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TCS Question - Why don't people eat chicken and milk?

In the Torah on three occasions we read the line “do not boil a kid in its mother’s milk”, twice in Shemot (Exodus) and once in Devarim (Deuteronomy). This led to the joke:
God says to Moses: “Do not boil a kid in its mother’s milk”.
Moses thinks for a moment and says: “Okay so we will avoid eating things that combine milk and meat.”
So God says: “Do not boil a kid in its mother’s milk”.
And Moses responds: “Okay, we’ll make sure that after we eat milk products we’ll wait half an hour before we eat anything meaty, and we’ll wait three hours in the other direction.”
So God says: “Do not boil a kid in its mother’s milk”.
To which Moses says: “Okay, I get it, we’ll have separate dishes for meat and milk, with separate cutlery and separate sinks.”
So finally God says to Moses: “Have it your own way then.”

At its core this joke is a reminder that from a very brief commandment, repeated three times, we get a whole range of laws for what is and is not permissible to eat. It is also an indication that there are some who believe that this was not originally intended as a dietary law. Scholars, including Rabbi Moses Maimonides in the twelfth century, have suggested that originally this may have been related to idolatry and the sacrificial practices of the neighboring peoples. In this way the prohibition was intended as a way of preventing the Israelites from slipping into idolatry rather than as a dietary regulation.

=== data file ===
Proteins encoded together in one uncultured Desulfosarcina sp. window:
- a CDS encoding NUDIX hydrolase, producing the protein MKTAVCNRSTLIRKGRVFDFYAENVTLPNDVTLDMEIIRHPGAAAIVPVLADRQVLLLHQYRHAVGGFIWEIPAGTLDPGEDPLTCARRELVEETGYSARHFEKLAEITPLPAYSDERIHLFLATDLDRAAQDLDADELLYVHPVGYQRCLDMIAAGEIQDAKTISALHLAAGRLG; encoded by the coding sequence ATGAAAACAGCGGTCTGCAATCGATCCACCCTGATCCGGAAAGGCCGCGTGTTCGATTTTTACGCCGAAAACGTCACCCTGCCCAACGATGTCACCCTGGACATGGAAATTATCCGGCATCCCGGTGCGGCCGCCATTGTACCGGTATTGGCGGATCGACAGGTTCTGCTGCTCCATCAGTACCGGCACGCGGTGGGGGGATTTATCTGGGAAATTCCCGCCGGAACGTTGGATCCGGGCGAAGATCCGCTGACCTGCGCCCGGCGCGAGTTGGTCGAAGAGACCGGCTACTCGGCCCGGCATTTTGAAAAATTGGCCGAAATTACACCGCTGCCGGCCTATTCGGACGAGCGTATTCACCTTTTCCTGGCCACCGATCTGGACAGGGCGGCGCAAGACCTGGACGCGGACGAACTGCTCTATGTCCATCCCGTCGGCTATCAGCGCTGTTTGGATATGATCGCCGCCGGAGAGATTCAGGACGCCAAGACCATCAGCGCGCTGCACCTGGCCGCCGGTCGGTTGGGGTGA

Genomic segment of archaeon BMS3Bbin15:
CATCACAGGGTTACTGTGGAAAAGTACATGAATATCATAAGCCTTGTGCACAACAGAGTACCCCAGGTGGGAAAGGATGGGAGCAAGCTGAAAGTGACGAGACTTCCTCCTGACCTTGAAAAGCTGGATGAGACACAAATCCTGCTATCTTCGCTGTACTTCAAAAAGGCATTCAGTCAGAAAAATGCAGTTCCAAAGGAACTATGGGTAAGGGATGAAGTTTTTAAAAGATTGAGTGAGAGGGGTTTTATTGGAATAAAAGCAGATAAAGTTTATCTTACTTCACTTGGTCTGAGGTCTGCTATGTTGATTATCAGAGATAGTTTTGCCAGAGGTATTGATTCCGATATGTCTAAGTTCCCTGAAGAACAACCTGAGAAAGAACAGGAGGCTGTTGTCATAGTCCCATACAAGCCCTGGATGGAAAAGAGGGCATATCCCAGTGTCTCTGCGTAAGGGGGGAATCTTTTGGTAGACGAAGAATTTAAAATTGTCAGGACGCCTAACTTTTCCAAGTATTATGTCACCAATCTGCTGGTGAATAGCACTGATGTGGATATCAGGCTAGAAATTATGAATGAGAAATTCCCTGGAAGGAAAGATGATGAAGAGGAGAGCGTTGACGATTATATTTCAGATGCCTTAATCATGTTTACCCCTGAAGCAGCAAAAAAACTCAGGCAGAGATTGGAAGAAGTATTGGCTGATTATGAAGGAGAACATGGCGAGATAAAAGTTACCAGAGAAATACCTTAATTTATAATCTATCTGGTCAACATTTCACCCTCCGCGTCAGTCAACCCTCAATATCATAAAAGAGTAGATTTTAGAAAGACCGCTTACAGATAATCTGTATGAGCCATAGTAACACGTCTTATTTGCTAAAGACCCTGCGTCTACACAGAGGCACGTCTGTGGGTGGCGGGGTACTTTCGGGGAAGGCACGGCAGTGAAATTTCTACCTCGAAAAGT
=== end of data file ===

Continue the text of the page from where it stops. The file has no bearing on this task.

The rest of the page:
Nevertheless, as a result of this commandment, and the way that the Rabbis interpreted it, we are forbidden from eating cheeseburgers, meat lasagna, and various other dishes. The question that we may want to ask is why is chicken counted as a meat?

Within the commandment not to boil a kid in its mother’s milk there is a sense in which we are respecting the natural world by not taking a young animal and then using the very substance that was supposed to nurture it in our preparation of it for eating it. But I am yet to see a chicken that produces milk, and so we might ask why the prohibition was extended to poultry.

While in Orthodox communities the inclusion of poultry today is clear cut, in the days of the Talmud there was discussion about whether chicken counted as meat. We read that Rabbi Akiva understood that the commandment was given three times so that it did include 1, wild kosher animals; 2, non-kosher domesticated animals; and 3, fowl. However, we also read in the Talmud that Rabbi Jose the Galilean permitted the eating of chicken and milk.

In the Talmud the text actually goes further, as they make sense of Rabbi Jose’s opinion. “Rabbi Jose the Galilean maintains that fowls are not even prohibited by the Rabbis… In the place of Rabbi Jose the Galilean they used to eat fowl’s flesh cooked in milk” (Talmud Chullin 116a). They do not challenge this view, instead accepting this difference of opinion. However, despite this, as we might have guessed it is Akiva’s inclusion of fowl which was ultimately accepted as the law.

The other reason for prohibiting chicken and milk is due to a Jewish legal concept of marit ayin – the appearance of the eye. In this way people don’t eat chicken and milk in case someone saw them and assumed that they were actually eating meat and milk – transgressing a commandment.

With this as the foundation for not mixing chicken and milk there are Reform Jews today who have considered the original Biblical injunction alongside the Rabbinic interpretations and have decided that the eating of chicken and milk is permissible. It is a case where we, as Reform Jews, need to do some studying of the text and of our tradition so that we can make an informed choice for how we choose to keep kosher. 

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